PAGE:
FDR Memorial

FDR Memorial
Franklin Delano Roosevelt Memorial - click on the image for larger view

Monday, August 18, 2008

Acceptance, Diversity and Friendship

The natural course of the human mind is certainly from credulity to skepticism.
-- Thomas Jefferson, letter to Dr. Caspar Wistar (June 21, 1807), quoted from Encarta Book of Quotations (1999)

The moon is full. Crickets sing to me as I listen to the gentle rain. This is my temple, my sacred space. Here I connect (or reconnect) with all life. I hear the Earth breathe. I feel the energy of the trees around me. I am renewed, inspired and healed. For me this is a spiritual, even a religious, moment.

As an animist (yes a non-theist), a Unitarian and a Pagan I have become quite comfortable over the years with my religious knowings being eclectic. Here in the beautiful Pioneer Valley surrounded by a loving and supportive community my paganism is mostly accepted by my friends of all religious backgrounds, my family, the parents of the students I teach and the people I work with. I'm very open about my beliefs and very accepting of those of others. It's nice to be accepted.

You might think this acceptance comes from my being lucky enough to live in an accepting community. I used to think so too. The problem is some of us are fine with respecting each others religious and/or spiritual paths but we are not good at accepting that some people just don't need, choose not to have or simply aren't interested in this work at all. We also sometimes like someone so much we become un-accepting of their differences because it's something we aren't sharing together. My example of this is my Quaker friends who sometimes treat us as if we'd be better friends if we were
Friends.

My partner and very best friend is a very grounded, caring, community focused, eco-conscious individual. He is a utilitarian and a humanist and an ATHEIST. People are constantly assuming this means he has anger towards religion or he hasn't been "found" yet. Our friends are trying to constantly adopt him into some spiritual path by saying things like "Well you're really a Quaker and don't know it yet?" or "Your a social pagan, right?" He's not. He is exactly what he says he is: an atheist, a humanist and a utilitarian. He respects our right to our own religious ideas but he has no need for them himself, no curiosities about what if. It simply isn't his path at all.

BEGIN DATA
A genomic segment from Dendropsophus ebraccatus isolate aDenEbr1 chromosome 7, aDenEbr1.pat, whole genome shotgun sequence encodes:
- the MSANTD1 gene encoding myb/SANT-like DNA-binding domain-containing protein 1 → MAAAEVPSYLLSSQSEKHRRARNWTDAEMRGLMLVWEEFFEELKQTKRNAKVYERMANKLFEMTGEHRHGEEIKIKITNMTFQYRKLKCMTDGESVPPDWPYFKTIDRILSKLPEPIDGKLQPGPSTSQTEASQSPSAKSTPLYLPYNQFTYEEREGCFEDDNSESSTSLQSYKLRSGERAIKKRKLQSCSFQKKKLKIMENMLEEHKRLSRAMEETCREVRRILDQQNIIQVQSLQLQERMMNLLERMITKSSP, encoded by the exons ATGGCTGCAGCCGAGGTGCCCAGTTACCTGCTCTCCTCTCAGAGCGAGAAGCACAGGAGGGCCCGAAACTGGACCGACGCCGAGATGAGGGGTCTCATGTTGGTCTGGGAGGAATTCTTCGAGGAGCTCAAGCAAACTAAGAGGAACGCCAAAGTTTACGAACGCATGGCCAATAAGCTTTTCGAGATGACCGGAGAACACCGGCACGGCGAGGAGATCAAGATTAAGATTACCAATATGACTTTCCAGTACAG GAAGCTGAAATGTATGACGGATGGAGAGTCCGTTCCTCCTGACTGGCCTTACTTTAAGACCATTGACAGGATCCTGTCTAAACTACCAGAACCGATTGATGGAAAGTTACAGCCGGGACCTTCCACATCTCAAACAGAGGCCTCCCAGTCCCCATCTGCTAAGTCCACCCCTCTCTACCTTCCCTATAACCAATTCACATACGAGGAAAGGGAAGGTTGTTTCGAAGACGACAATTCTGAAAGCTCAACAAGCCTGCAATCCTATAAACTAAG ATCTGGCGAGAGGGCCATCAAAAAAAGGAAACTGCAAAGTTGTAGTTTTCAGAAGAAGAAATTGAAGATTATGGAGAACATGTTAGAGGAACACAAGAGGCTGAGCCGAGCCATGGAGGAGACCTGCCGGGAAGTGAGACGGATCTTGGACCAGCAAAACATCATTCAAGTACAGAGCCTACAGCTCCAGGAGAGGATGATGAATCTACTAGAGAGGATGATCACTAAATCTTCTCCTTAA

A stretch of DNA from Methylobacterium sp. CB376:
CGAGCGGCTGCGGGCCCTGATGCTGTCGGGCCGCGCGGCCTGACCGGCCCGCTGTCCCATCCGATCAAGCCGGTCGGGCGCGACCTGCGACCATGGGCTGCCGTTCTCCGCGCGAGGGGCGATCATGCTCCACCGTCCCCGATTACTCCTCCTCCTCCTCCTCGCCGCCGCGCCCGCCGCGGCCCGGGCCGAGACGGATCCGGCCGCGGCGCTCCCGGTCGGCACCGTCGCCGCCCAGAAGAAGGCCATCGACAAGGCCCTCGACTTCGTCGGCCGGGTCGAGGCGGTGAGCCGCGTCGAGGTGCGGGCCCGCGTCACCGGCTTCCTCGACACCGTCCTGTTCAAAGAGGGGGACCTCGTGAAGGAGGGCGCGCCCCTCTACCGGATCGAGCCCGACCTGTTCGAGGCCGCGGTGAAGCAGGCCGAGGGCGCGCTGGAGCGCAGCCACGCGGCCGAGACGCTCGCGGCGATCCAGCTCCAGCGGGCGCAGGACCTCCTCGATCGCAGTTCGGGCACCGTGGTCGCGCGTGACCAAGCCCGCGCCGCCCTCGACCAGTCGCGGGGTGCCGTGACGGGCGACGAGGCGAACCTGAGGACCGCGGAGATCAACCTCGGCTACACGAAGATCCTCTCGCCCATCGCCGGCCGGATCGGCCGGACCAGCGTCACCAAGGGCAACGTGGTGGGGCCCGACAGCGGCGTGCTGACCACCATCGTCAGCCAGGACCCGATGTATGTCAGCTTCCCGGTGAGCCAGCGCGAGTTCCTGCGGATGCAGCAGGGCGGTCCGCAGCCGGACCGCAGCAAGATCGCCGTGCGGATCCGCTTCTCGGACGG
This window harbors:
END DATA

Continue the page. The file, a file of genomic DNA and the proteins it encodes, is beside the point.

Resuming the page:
I do understand that it is a complement when our friends who are Friends(in the Quaker sense) wish we were Quakers too. It is a way of saying "Hey we really like you and wish for more common experiences and time with you". I even understand when for social reasons a group adopts the atheist. It is a way of trying to be inclusive. It's not though. It's not the same as saying "Hey we like you for you, as is, and still want to have a connection with you".

So tonight as I sit and bask in the glow of the moon my mind wonders to this topic of acceptance, diversity and definition. What is it about atheism that is so hard to accept. Why is it that we can be tolerant and accept that we find connection in different ways and yet we are so confused, or threatened by the idea that for some connection is about something other than spirituality. Why is it when someones belief are very different we try hard to be tolerant but when their belief systems are close to our own we feel the need to nudge them the last few inches to our particular side. I don't have a clear answer. Over the years I've been guilty of this kind of thinking and behavior myself. As a community it feels like something we should think more about.